Quest for Friar - Los Angeles magazine

Quest for Friar

One man embarks on a sacred journey to teach Angelenos their own history. God help him


Photograph by Drew Fellman

I came to L.A. from New York for pilot season in 2003. I was 30 at the time, not a kid but still young enough to get excited about being allowed onto a studio lot. After my audition (“Delivery Guy,” nailed it), I wandered around Paramount’s sun-splashed campus and brushed shoulders with a blond woman wearing little more than false eyelashes and an air of confidence. As I admired her tan, I thought of my friends back in New York who were buried under a mountain of snow. For a minute I felt guilty about my good fortune, then just as quickly got over it and headed to Griffith Park to play golf.

Later, as I munched on a “Number Three, Animal-Style” at the Burbank In-N-Out while taking in the swirling peach sunset through the window, I realized that I’d just had the greatest day any human has had since the beginning of recorded time. Five months later I was unloading my things from a U-Haul into an apartment in Atwater Village.

The bliss didn’t last long. Within a few weeks the 1980s vibe of my apartment complex

and the town’s pervasive strip mall sprawl stood in stark contrast to my series of prewar New York apartments and the 18th-century log cabin that was my childhood home in Pennsylvania. There’s something unsettling about arriving in a city that’s too new; it’s an unmoored feeling. Many cities are like an urban Grand Canyon, with a majestic vastness of layer upon layer of brick, stone, and concrete built over centuries. It’s proof that there was life well before you and that there will be life long after you. L.A. seemed more like a Twitter feed—a constant stream of trendy places that were instantly gratifying but ephemeral. As I wandered the city in search of the past, I started to doubt if the real thing was out there.

It was, but it took me seven years to find it.

Cut to 2010, when I stood in a crowded elevator en route to my publishing job (hey, an actor has to make a living), with my body smooshed against the inspection certificate on the wall. I spotted the city’s seal with tiny, faded lettering: “Founded 1781.” I squinted. Must be a misprint. I had never encountered much of anything that dated back to 1881, let alone 1781. The city I thought began with Googie architecture had been founded just five years after the signing of the Declaration of Independence. I had no idea. Even more embarrassing, I had already spent months traveling the country to research a book about the culture of historical war reenactors, from modern-day Confederate soldiers in Florida to politically correct (if that’s possible) Nazis in Colorado. Yet I hadn’t ever looked in my own backyard.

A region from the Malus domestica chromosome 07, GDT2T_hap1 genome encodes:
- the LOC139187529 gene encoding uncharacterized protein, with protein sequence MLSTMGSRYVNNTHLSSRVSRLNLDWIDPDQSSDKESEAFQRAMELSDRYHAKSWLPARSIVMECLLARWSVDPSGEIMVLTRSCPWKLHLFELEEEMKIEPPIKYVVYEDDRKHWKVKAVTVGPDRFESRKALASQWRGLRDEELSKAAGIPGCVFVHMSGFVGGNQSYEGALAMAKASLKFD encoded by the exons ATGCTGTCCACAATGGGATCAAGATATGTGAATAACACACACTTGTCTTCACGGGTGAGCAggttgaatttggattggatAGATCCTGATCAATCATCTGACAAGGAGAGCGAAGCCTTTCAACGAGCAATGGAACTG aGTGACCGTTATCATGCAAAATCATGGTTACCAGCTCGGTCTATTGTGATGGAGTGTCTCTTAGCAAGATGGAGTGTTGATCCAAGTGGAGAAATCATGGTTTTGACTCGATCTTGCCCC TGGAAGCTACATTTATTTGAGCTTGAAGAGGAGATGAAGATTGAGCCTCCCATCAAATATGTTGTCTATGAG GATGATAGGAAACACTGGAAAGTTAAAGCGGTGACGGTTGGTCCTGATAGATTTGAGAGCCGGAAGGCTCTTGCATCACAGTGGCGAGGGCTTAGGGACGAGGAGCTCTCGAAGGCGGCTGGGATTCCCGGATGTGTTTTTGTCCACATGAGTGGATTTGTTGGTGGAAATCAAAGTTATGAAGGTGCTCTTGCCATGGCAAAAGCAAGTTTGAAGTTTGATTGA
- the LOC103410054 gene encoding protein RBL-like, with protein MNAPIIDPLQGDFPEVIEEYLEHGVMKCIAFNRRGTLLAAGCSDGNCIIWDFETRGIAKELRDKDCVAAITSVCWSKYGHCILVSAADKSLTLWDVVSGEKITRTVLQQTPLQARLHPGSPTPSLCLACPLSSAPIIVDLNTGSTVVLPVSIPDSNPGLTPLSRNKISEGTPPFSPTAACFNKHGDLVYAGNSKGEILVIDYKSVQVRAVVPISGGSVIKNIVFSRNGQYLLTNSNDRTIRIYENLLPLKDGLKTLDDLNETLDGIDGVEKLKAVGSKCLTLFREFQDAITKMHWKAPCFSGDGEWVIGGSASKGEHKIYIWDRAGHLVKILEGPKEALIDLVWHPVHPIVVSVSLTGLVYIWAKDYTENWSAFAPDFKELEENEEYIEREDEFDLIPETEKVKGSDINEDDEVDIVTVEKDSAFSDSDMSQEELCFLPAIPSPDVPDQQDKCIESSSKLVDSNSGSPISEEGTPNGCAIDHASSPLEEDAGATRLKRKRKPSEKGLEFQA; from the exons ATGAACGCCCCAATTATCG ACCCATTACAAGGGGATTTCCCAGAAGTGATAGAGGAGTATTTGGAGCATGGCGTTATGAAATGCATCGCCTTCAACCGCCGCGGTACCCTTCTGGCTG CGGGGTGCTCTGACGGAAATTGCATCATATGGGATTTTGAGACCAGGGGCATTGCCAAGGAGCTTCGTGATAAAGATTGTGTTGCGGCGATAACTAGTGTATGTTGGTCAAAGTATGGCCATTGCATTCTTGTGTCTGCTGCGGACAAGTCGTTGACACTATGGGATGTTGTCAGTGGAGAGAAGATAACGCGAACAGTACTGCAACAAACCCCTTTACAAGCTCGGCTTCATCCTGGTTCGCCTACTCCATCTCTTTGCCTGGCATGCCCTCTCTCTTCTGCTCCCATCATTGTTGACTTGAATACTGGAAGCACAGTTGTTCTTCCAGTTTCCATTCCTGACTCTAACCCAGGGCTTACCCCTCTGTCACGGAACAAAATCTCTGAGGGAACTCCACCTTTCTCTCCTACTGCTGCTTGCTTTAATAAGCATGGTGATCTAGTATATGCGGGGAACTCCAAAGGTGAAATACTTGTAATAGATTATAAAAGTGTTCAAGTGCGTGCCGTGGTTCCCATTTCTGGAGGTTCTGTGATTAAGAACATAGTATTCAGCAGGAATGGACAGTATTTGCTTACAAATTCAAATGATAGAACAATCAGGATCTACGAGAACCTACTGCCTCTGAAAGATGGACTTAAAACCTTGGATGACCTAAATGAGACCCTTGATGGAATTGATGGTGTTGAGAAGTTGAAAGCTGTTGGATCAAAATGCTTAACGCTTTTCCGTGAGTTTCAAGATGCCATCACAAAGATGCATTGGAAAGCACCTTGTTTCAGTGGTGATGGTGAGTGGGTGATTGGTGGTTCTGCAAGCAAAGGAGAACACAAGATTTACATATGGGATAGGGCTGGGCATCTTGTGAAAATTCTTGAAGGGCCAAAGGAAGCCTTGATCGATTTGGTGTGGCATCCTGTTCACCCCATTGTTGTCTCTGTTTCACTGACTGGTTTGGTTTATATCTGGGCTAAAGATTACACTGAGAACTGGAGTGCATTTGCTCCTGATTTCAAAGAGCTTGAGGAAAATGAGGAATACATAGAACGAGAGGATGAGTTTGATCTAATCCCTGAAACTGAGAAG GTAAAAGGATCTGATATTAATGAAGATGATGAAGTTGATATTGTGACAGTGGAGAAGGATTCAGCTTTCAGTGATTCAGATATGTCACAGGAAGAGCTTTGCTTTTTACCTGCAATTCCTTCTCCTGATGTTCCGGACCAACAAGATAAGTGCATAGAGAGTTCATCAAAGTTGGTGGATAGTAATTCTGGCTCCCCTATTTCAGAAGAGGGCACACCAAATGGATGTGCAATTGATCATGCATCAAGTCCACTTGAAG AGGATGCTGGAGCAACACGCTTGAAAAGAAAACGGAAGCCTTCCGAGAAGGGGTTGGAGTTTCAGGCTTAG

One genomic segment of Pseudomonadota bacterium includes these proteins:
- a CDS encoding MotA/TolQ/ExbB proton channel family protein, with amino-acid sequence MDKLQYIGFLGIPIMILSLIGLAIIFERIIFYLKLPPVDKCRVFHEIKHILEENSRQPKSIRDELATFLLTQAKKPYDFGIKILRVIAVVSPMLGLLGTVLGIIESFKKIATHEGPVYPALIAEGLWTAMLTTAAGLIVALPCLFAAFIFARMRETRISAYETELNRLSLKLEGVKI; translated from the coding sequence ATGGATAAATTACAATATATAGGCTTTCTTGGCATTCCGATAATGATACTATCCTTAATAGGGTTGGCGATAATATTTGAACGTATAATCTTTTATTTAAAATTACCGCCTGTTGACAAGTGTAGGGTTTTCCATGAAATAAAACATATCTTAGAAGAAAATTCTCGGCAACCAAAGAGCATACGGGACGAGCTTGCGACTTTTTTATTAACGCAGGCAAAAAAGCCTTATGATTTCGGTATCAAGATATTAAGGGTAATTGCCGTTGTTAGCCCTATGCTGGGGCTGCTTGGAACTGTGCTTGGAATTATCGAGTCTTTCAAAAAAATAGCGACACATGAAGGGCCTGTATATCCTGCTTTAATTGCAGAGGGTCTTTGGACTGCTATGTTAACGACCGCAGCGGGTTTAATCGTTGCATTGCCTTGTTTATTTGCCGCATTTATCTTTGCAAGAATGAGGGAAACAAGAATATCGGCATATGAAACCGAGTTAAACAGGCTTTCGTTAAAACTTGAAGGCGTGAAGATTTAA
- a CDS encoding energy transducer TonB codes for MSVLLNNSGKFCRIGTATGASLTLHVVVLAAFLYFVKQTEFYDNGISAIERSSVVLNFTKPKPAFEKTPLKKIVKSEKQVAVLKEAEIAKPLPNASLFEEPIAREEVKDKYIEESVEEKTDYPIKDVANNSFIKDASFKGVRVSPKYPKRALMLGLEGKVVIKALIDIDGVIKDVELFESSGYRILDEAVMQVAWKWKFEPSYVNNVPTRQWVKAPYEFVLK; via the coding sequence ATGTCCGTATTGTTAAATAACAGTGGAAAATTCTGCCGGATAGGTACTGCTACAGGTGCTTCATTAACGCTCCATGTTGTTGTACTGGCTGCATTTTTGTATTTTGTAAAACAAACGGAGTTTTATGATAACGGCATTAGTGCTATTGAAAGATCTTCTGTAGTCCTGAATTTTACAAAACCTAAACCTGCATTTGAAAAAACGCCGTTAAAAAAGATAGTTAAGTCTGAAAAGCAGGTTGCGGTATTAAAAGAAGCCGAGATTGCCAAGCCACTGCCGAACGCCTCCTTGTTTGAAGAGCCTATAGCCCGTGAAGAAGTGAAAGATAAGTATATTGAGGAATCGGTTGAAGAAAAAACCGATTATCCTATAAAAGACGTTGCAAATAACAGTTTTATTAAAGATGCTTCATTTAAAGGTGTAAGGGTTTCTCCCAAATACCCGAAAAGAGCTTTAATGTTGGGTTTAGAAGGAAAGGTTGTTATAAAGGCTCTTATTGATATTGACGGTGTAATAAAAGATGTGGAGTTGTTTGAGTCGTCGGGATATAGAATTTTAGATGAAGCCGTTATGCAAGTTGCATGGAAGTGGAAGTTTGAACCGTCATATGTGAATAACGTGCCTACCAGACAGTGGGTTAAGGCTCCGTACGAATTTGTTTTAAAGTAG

I began checking out every library book I could find on the origin stories of L.A. I learned about pobladores, the term for L.A.’s original 44 settlers, for instance. Then there was Juan Rodriguez Cabrillo, who may not have a holiday like Christopher Columbus does but who was the first European to navigate much of California. He even made a pit stop in present-day San Pedro and Santa Monica in 1542. There were stories about the native Tongvas and blow-by-blow accounts of the 1846 Battle of Dominguez. Chock-full of fascinating factoids, I started proudly referring to myself as an Angeleno. Seriously, go onto Facebook. It’s all right there on my Timeline.

But it was after a lunch of Chinese food in San Gabriel that I discovered my mission. My wife, Wendy, and I drove past a small beige sign that boasted city with a mission. At first I thought it was another one of those unfortunate mottoes dreamed up by a planning committee, until we stumbled upon the Moorish-style adobe for which the city and valley were named. Constructed in 1771, the San Gabriel Mission is one of the oldest in California’s so-called Mission Ladder, a chain of religious outposts built to extend Spain’s reach into the New World and convert natives into tax-paying Christian subjects. (OK, that part isn’t so cool.) Mass has been performed there every day since it was founded. Smell the incense.

As the faint sounds of a recorded service filtered into the courtyard, I felt—finally!—as if I’d stepped back into another century. I wanted to share my historical revelations with anyone who wasn’t aware of our rich past. (I learned later that every fourth grader in L.A. has to do a mission report, but the material was all new to me.) I needed to confront the masses with my knowledge about the Masses—but how? Then I stopped in front of a sealed glass case with a Franciscan friar’s habit, sandals, rope belt, and walking staff. I knew what I had to do.

/ / / /